Why does my dog circle before lying down?
Circling before lying down is a deeply ingrained ancient behavior that hasn’t quite been bred out yet. Wild dogs did it to tamp down the tall grass and create a comfortable sleeping spot. It also serves as a safety precaution to scare away any snakes or large insects that might be hiding there. Even though dogs now have comfy cushions to sleep on their instinct lives on!
Why does my dog roll in disgusting things?
You’re out for a nice walk in the woods with Buddy, he’s running around happily, he disappears for a second and when he comes back you see the all too familiar brown smear and its accompanying smell. Why on earth does he do that? Well, rolling in dead animals or animal droppings is actually an instinctual behavior. This behavior is a left over from when dogs were wild and had to hunt for their food. If a deer or antelope caught a whiff of dog if would likely bolt for safety, and the dog would be out of a meal. By covering their scent, wild dogs are able to get closer to their prey and avoid detection. Domestic dogs are still holding onto this behavior pattern and still haven’t quite caught on to the fact that it always results in them getting a dreaded bath!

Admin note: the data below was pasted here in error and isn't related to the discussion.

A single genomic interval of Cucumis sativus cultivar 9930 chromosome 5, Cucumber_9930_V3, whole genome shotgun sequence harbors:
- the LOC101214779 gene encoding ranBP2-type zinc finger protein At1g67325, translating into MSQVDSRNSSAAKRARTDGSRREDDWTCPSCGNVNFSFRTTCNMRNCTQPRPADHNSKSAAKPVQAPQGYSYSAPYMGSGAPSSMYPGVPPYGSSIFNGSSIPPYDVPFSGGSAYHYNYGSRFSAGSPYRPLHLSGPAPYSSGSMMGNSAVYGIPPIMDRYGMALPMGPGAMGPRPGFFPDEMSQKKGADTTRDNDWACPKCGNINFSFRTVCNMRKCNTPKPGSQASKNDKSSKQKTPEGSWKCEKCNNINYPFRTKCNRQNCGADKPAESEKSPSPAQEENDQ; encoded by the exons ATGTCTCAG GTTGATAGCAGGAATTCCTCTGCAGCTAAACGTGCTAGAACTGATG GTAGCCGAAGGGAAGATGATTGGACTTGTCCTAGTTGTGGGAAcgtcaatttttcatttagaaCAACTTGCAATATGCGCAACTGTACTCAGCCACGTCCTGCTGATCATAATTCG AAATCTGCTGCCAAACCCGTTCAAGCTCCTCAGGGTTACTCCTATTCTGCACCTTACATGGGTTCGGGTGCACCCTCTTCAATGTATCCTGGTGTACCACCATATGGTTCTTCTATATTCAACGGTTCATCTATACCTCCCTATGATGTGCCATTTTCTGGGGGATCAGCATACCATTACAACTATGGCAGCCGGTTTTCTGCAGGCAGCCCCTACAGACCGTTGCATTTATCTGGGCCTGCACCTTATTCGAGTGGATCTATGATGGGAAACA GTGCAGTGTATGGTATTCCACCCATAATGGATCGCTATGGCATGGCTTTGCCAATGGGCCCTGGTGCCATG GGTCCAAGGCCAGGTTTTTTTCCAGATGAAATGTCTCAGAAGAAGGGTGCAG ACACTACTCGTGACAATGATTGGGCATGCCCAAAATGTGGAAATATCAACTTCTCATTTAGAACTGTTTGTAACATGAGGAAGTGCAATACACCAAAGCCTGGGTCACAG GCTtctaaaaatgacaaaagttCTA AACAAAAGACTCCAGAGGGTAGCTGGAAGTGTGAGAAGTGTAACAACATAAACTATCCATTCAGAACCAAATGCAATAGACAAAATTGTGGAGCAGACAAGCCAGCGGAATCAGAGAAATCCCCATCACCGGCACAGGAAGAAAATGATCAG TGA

Why does my dog jump on people?
Jumping up is a canine social behavior. If you have ever watched a litter of puppies, they will frequently jump up into their mother’s face and lick her chin. It’s your dogs way of shaking hands! This behavior, especially as your puppy grows, can become annoying and even dangerous if your household contains young children. What we need to do is teach the dog that in the human world a polite greeting involves keeping 4 paws on the floor. To do this you need to turn away and ignore your puppy every time he jumps, don’t say anything, make eye contact or push him off. When he stops jumping, turn around, calmly praise him and reward with a treat. If jumping stops working to get attention and your puppy receives lots of attention and treats for not jumping, he will improve rapidly!
Why does my dog eat grass?
Dogs are opportunistic scavengers and may eat grass just because it’s available and in their mind entirely edible. Wild dogs will also snack on berries, fruits and other vegetable matter. Dogs can also munch on grass when they have a bit of an upset digestive system, the grass in turn irritates the lining of the stomach and they often throw up after. If your dog does this occasionally I wouldn’t panic, though it would be a good thing to mention when you next see your vet. If however you are seeing a sharp increase in how often your dog eats grass you should consult your vet right away.
By: Miranda Wimbush, RVT